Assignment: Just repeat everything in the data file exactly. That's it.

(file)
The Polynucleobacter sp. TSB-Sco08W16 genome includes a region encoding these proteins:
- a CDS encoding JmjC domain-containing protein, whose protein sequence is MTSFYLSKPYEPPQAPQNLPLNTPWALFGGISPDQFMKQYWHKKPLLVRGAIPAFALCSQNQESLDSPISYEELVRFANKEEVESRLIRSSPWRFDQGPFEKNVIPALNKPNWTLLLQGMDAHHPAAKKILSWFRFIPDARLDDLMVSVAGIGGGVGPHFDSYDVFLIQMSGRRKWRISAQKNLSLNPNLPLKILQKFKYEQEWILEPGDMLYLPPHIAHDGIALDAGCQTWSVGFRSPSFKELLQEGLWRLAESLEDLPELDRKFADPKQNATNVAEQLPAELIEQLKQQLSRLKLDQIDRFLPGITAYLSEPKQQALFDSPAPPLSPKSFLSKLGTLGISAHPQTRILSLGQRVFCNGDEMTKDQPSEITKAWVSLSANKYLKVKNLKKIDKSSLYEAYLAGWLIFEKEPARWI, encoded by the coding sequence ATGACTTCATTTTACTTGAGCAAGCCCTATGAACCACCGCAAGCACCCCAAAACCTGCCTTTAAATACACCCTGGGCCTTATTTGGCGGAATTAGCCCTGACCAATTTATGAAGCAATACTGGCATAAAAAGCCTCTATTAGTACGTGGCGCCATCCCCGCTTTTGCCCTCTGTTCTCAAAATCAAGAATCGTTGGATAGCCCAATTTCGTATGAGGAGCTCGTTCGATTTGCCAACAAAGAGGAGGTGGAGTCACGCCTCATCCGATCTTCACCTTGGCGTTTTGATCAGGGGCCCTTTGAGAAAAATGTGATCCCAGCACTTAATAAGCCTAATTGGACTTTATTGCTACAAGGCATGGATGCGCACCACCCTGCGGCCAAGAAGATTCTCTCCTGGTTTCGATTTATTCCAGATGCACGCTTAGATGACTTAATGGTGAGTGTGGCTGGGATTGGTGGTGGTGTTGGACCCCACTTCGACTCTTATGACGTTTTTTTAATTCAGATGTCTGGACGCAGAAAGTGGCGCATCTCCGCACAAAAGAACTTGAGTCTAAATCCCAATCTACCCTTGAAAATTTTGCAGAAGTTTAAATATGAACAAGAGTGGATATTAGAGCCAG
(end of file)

The Polynucleobacter sp. TSB-Sco08W16 genome includes a region encoding these proteins:
- a CDS encoding JmjC domain-containing protein, whose protein sequence is MTSFYLSKPYEPPQAPQNLPLNTPWALFGGISPDQFMKQYWHKKPLLVRGAIPAFALCSQNQESLDSPISYEELVRFANKEEVESRLIRSSPWRFDQGPFEKNVIPALNKPNWTLLLQGMDAHHPAAKKILSWFRFIPDARLDDLMVSVAGIGGGVGPHFDSYDVFLIQMSGRRKWRISAQKNLSLNPNLPLKILQKFKYEQEWILEPGDMLYLPPHIAHDGIALDAGCQTWSVGFRSPSFKELLQEGLWRLAESLEDLPELDRKFADPKQNATNVAEQLPAELIEQLKQQLSRLKLDQIDRFLPGITAYLSEPKQQALFDSPAPPLSPKSFLSKLGTLGISAHPQTRILSLGQRVFCNGDEMTKDQPSEITKAWVSLSANKYLKVKNLKKIDKSSLYEAYLAGWLIFEKEPARWI, encoded by the coding sequence ATGACTTCATTTTACTTGAGCAAGCCCTATGAACCACCGCAAGCACCCCAAAACCTGCCTTTAAATACACCCTGGGCCTTATTTGGCGGAATTAGCCCTGACCAATTTATGAAGCAATACTGGCATAAAAAGCCTCTATTAGTACGTGGCGCCATCCCCGCTTTTGCCCTCTGTTCTCAAAATCAAGAATCGTTGGATAGCCCAATTTCGTATGAGGAGCTCGTTCGATTTGCCAACAAAGAGGAGGTGGAGTCACGCCTCATCCGATCTTCACCTTGGCGTTTTGATCAGGGGCCCTTTGAGAAAAATGTGATCCCAGCACTTAATAAGCCTAATTGGACTTTATTGCTACAAGGCATGGATGCGCACCACCCTGCGGCCAAGAAGATTCTCTCCTGGTTTCGATTTATTCCAGATGCACGCTTAGATGACTTAATGGTGAGTGTGGCTGGGATTGGTGGTGGTGTTGGACCCCACTTCGACTCTTATGACGTTTTTTTAATTCAGATGTCTGGACGCAGAAAGTGGCGCATCTCCGCACAAAAGAACTTGAGTCTAAATCCCAATCTACCCTTGAAAATTTTGCAGAAGTTTAAATATGAACAAGAGTGGATATTAGAGCCAG